Patricia McCarthy is a former science teacher and a timber woman who manages her family’s private farm near the Satilla River northwest of Waycross. She takes what might be called holistic approach to her working land. “Longleaf is a part [of her property]. It’s not the whole. But it’s a part. It was here in the beginning, and it needs to be here,” she says. Besides producing longleaf for straw, she grows pecans and blueberries.

Her conservation practices

“When you manage your longleaf well, then you’re able to leave part of your land in a natural state,” she says. “Nothing is more beautiful than a piece of land that you’ve left in a natural state.” Gopher tortoises and Eastern indigo snakes inhabit her property – “lots of them,” she says – plus deer, wild turkey and quail. “The wildlife and the longleaf and the creek bottoms – all of the land – go together. And it’s important to keep those together.” The Partners Program has provided funding for longleaf planting – and advice. “Robert Brooks has answered many questions,” she says, referring to the program’s Georgia coordinator. “He’s very helpful and very knowledgeable.”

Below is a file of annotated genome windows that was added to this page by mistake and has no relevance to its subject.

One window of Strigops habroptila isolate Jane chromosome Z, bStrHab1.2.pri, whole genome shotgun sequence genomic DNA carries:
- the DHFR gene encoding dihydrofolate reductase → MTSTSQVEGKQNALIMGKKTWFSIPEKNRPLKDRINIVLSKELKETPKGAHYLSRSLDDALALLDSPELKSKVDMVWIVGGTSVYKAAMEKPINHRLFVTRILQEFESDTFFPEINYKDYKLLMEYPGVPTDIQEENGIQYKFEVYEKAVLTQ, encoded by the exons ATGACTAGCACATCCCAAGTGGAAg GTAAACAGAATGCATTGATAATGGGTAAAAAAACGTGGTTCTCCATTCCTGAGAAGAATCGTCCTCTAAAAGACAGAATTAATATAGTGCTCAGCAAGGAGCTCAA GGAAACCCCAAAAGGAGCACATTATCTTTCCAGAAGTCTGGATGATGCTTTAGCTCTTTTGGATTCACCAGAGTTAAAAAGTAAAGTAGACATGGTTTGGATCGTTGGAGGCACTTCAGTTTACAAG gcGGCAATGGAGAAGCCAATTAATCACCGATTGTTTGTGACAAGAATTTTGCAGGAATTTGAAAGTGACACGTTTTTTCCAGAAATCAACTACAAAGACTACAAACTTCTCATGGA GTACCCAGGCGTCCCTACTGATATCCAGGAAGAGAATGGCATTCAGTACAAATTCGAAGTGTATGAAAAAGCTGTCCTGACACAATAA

Her philosophy

“The land becomes a member of the family. And just like if you had a member of the family that was older or could not speak for themselves, or couldn’t do for themselves, you would do for them. And that’s what you do for the land.”

At-Risk Species

A gopher tortoise and eastern indigo snake crossing sandy soil.